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Korean First Birthday - Doljanchi

By Edited May 2, 2016 1 0

The dol, or doljanchi, is the celebration of a  first birthday in the Korean culture. The term dol itself is a generic term for “birthday” but it is most commonly used to describe the first birthday.

History

Many years ago in Korea, infant mortality rates were high but after the age of one, the survival rate drastically increased and the first birthday became a highly celebrated milestone. It is customary to also celebrate the 100th day birthday (baek-il) but the event is typically smaller in scale.

Components

Traditionally, the major components of the celebration were prayer and giving thanks, the child's traditional birthday attire (dol bok), the dol head table (dol sang), the fortune-telling ritual (doljabi), and the sharing of food. The modern dol is less Shamanistic but still incorporates many traditional aspects.

Clothes

The traditional clothes are typically colorful and include a long belt (dol ddi) that wraps around the body twice for longevity and a pouch (jumuni) for luck. Also for longevity, the attire does not include buttons.

Dol Head Table (Dol Sang)

The table is usually adorned with various types of rice cakes (dduk), fruit, and dol towers, which represent the child's future accomplishments. Also, it is common to display a bowl of rice, a bowl of seaweed soup, and other various foods items. A traditional screen is often times displayed in the backdrop.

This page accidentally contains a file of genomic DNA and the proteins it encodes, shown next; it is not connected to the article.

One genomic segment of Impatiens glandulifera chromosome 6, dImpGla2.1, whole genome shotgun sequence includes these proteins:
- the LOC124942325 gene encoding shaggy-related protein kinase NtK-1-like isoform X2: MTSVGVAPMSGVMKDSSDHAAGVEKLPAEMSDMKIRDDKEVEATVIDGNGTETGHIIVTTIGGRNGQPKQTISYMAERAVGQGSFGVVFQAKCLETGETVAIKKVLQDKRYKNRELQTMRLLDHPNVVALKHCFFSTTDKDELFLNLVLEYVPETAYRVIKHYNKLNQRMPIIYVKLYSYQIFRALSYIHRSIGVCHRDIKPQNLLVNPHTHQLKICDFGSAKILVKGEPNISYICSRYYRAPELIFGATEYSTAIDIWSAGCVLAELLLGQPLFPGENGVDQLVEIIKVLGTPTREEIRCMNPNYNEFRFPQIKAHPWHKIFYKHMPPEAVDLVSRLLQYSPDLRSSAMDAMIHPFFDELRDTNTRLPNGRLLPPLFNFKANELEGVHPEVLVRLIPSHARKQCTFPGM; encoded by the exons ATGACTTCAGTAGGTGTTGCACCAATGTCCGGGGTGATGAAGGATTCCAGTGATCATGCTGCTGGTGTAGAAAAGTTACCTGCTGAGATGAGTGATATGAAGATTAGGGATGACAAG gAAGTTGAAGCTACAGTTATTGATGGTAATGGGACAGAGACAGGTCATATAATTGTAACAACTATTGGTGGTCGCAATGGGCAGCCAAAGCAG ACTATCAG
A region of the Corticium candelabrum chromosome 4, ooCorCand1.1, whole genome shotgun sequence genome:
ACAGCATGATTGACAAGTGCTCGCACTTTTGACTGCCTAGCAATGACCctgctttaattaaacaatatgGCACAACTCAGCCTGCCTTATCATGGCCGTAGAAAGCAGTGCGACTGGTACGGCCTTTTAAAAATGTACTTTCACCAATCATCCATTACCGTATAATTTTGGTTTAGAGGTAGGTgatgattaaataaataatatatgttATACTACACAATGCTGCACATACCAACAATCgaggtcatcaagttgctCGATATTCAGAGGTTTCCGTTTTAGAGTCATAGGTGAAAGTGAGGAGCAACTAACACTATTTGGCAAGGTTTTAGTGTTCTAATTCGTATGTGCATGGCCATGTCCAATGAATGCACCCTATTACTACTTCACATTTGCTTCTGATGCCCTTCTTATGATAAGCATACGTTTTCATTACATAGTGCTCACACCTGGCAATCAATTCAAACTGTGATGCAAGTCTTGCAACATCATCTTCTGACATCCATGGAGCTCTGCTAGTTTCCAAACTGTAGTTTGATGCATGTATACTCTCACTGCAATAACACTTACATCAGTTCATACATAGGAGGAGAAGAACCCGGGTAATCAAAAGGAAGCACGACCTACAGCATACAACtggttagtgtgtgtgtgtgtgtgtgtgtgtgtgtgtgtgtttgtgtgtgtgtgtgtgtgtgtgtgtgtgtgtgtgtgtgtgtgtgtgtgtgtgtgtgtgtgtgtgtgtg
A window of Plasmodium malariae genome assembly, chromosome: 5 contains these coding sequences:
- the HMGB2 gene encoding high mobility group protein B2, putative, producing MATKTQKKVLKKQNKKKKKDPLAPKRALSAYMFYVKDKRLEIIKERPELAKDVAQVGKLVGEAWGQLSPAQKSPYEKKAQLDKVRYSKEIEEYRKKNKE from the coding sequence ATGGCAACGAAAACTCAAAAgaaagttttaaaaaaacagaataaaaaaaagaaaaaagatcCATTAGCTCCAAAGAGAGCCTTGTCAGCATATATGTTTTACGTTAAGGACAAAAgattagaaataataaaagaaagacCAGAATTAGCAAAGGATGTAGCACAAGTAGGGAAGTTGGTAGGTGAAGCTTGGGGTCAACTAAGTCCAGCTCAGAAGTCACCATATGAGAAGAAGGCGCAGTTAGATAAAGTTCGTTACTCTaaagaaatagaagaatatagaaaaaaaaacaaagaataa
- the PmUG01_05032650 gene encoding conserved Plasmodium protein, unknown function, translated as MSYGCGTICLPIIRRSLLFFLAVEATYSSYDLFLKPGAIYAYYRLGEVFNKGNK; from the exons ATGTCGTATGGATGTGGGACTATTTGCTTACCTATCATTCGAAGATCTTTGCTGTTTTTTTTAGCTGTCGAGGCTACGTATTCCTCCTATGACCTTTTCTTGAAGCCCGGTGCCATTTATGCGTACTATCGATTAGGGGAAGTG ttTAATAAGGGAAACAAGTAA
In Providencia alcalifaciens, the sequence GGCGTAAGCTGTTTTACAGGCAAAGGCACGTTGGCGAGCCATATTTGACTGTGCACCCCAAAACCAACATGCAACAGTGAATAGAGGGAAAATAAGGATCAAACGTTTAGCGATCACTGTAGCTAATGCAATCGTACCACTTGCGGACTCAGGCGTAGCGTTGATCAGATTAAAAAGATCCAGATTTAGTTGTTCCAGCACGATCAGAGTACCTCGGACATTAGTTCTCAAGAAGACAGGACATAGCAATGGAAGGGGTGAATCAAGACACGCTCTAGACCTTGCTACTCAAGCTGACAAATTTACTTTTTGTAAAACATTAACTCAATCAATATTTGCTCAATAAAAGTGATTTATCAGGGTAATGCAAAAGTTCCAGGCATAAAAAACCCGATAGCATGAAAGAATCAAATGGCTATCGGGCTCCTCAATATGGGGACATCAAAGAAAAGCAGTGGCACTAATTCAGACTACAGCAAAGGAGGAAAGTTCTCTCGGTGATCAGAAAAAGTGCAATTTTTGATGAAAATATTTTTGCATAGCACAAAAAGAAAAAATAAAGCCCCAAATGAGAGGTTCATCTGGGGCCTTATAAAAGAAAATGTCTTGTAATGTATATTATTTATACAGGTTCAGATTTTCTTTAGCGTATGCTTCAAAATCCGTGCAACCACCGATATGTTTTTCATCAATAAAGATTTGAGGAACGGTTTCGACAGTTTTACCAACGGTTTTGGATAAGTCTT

Fortune-Telling Ritual (Doljabi)

The fortune-telling ritual involves placing various items in front of the child. Each item symbolizes a specific future outcome and depending on which item the child chooses, his/her future. The items typically placed are money (wealth), thread (long life), rice (food – the child will not go hungry), and a pencil (scholar). In modern times, other items such as, a microphone (entertainer), a stethoscope (doctor) and a golf ball (athlete), have also been included with the items.

Sharing of Food

Upon completion of the doljabi, feasting, singing, and games ensue. Traditionally, gifts of money, clothes, or gold rings are also presented by guests to the child's parents at this time. At the end of the event, a package of rice cakes and other food items is shared with each guest to take home. The sharing of rice cakes is thought to bring longevity and happiness for the child.

Dol Table
Credit: Jamsong at the English language Wikipedia
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Bibliography

  1. "Birthday Celebrations." AsianInfo.org. 9/09/2013 <Web >
  2. "10 Unique Korean Customs & Practices (1950-2007)." Korea Times. 9/09/2013 <Web >
  3. "Child's First Birthday (Tol)." LifeInKorea.com. 9/09/2013 <Web >

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